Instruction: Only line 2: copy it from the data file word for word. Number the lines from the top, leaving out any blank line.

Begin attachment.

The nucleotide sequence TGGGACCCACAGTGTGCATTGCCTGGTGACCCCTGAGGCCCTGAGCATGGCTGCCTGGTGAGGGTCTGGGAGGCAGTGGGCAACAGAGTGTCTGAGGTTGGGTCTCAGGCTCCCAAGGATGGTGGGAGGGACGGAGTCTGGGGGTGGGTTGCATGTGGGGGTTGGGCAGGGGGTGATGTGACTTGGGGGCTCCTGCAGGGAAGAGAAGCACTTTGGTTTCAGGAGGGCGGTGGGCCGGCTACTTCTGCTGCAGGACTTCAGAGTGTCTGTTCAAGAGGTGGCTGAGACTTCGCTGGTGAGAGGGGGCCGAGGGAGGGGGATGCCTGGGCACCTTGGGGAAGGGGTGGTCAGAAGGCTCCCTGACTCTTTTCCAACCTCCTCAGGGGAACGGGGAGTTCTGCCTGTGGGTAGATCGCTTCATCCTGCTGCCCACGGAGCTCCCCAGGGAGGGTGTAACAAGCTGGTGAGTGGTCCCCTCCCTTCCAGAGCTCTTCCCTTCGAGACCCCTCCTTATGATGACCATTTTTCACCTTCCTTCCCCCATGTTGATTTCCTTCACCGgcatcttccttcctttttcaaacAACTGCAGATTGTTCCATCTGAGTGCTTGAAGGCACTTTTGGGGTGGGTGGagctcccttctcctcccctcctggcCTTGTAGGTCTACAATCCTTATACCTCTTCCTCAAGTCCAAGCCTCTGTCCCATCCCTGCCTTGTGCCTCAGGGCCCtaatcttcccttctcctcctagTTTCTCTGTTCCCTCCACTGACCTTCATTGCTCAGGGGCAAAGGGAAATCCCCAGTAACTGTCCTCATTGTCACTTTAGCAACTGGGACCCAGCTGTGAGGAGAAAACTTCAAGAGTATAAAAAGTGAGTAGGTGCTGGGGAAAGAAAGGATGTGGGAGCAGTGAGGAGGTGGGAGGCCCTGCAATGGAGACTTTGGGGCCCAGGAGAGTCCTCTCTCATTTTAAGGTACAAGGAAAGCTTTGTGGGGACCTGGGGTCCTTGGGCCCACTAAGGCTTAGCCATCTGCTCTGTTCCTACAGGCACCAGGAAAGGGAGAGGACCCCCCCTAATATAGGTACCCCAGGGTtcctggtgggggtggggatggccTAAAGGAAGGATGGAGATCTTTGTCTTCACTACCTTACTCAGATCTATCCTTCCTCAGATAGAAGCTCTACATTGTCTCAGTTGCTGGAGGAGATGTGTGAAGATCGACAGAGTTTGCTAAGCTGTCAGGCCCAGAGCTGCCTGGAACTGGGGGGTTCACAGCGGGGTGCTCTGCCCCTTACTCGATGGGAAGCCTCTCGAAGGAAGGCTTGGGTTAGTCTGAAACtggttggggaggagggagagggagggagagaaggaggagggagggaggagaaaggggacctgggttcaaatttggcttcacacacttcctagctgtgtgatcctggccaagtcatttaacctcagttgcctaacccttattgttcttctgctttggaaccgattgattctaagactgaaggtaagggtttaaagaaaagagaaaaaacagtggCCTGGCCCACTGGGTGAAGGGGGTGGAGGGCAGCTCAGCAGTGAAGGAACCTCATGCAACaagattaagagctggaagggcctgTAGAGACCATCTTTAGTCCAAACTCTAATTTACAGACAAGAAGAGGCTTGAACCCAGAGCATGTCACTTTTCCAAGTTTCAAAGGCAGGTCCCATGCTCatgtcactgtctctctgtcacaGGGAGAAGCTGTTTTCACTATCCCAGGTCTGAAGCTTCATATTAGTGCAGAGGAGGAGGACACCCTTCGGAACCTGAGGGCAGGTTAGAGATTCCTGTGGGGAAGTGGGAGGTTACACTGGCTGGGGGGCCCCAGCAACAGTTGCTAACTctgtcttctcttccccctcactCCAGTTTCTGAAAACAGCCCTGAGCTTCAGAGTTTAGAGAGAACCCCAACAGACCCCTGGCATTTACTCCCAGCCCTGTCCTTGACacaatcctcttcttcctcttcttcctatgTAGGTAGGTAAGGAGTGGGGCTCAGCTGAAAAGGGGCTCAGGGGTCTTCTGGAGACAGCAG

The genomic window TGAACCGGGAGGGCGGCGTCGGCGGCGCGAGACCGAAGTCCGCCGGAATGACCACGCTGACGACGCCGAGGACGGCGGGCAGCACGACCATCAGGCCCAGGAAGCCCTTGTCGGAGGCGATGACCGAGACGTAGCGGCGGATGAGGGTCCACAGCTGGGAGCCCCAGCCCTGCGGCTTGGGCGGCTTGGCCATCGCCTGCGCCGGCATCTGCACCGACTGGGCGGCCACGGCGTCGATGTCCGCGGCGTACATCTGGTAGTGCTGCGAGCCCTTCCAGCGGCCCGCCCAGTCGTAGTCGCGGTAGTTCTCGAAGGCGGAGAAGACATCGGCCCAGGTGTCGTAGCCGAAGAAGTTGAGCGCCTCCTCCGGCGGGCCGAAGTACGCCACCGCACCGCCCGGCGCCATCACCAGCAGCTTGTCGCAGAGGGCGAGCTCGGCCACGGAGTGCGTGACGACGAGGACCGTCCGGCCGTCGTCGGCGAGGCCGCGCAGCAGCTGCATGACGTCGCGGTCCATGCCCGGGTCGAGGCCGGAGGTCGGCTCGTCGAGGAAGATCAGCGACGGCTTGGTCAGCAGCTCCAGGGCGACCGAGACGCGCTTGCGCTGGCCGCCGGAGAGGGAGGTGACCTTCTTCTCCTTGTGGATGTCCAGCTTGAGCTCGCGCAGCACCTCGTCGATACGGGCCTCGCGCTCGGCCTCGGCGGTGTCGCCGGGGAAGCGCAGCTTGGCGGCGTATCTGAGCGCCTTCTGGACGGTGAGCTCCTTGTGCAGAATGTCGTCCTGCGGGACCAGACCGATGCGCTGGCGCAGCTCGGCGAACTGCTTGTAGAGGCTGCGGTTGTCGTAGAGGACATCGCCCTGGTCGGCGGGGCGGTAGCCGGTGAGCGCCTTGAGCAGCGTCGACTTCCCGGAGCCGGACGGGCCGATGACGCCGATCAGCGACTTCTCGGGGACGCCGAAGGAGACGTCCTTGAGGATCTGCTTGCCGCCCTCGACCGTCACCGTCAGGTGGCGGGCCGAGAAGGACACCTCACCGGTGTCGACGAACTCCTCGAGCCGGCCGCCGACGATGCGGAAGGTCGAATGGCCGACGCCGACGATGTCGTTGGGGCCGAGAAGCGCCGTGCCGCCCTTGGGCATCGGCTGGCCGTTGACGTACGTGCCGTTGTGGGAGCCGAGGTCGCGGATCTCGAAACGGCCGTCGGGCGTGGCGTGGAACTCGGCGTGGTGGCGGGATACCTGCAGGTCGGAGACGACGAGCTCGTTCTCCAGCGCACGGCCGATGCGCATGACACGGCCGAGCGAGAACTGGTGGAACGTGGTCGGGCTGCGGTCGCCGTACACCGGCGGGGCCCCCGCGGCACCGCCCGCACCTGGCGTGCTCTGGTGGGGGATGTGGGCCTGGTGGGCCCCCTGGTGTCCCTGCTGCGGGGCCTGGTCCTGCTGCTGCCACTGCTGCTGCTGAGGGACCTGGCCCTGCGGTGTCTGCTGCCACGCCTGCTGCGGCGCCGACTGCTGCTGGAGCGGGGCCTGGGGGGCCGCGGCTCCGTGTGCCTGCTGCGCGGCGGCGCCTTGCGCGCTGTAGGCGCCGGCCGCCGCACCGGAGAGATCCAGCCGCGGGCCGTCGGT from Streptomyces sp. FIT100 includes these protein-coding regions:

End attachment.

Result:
The genomic window TGAACCGGGAGGGCGGCGTCGGCGGCGCGAGACCGAAGTCCGCCGGAATGACCACGCTGACGACGCCGAGGACGGCGGGCAGCACGACCATCAGGCCCAGGAAGCCCTTGTCGGAGGCGATGACCGAGACGTAGCGGCGGATGAGGGTCCACAGCTGGGAGCCCCAGCCCTGCGGCTTGGGCGGCTTGGCCATCGCCTGCGCCGGCATCTGCACCGACTGGGCGGCCACGGCGTCGATGTCCGCGGCGTACATCTGGTAGTGCTGCGAGCCCTTCCAGCGGCCCGCCCAGTCGTAGTCGCGGTAGTTCTCGAAGGCGGAGAAGACATCGGCCCAGGTGTCGTAGCCGAAGAAGTTGAGCGCCTCCTCCGGCGGGCCGAAGTACGCCACCGCACCGCCCGGCGCCATCACCAGCAGCTTGTCGCAGAGGGCGAGCTCGGCCACGGAGTGCGTGACGACGAGGACCGTCCGGCCGTCGTCGGCGAGGCCGCGCAGCAGCTGCATGACGTCGCGGTCCATGCCCGGGTCGAGGCCGGAGGTCGGCTCGTCGAGGAAGATCAGCGACGGCTTGGTCAGCAGCTCCAGGGCGACCGAGACGCGCTTGCGCTGGCCGCCGGAGAGGGAGGTGACCTTCTTCTCCTTGTGGATGTCCAGCTTGAGCTCGCGCAGCACCTCGTCGATACGGGCCTCGCGCTCGGCCTCGGCGGTGTCGCCGGGGAAGCGCAGCTTGGCGGCGTATCTGAGCGCCTTCTGGACGGTGAGCTCCTTGTGCAGAATGTCGTCCTGCGGGACCAGACCGATGCGCTGGCGCAGCTCGGCGAACTGCTTGTAGAGGCTGCGGTTGTCGTAGAGGACATCGCCCTGGTCGGCGGGGCGGTAGCCGGTGAGCGCCTTGAGCAGCGTCGACTTCCCGGAGCCGGACGGGCCGATGACGCCGATCAGCGACTTCTCGGGGACGCCGAAGGAGACGTCCTTGAGGATCTGCTTGCCGCCCTCGACCGTCACCGTCAGGTGGCGGGCCGAGAAGGACACCTCACCGGTGTCGACGAACTCCTCGAGCCGGCCGCCGACGATGCGGAAGGTCGAATGGCCGACGCCGACGATGTCGTTGGGGCCGAGAAGCGCCGTGCCGCCCTTGGGCATCGGCTGGCCGTTGACGTACGTGCCGTTGTGGGAGCCGAGGTCGCGGATCTCGAAACGGCCGTCGGGCGTGGCGTGGAACTCGGCGTGGTGGCGGGATACCTGCAGGTCGGAGACGACGAGCTCGTTCTCCAGCGCACGGCCGATGCGCATGACACGGCCGAGCGAGAACTGGTGGAACGTGGTCGGGCTGCGGTCGCCGTACACCGGCGGGGCCCCCGCGGCACCGCCCGCACCTGGCGTGCTCTGGTGGGGGATGTGGGCCTGGTGGGCCCCCTGGTGTCCCTGCTGCGGGGCCTGGTCCTGCTGCTGCCACTGCTGCTGCTGAGGGACCTGGCCCTGCGGTGTCTGCTGCCACGCCTGCTGCGGCGCCGACTGCTGCTGGAGCGGGGCCTGGGGGGCCGCGGCTCCGTGTGCCTGCTGCGCGGCGGCGCCTTGCGCGCTGTAGGCGCCGGCCGCCGCACCGGAGAGATCCAGCCGCGGGCCGTCGGT from Streptomyces sp. FIT100 includes these protein-coding regions: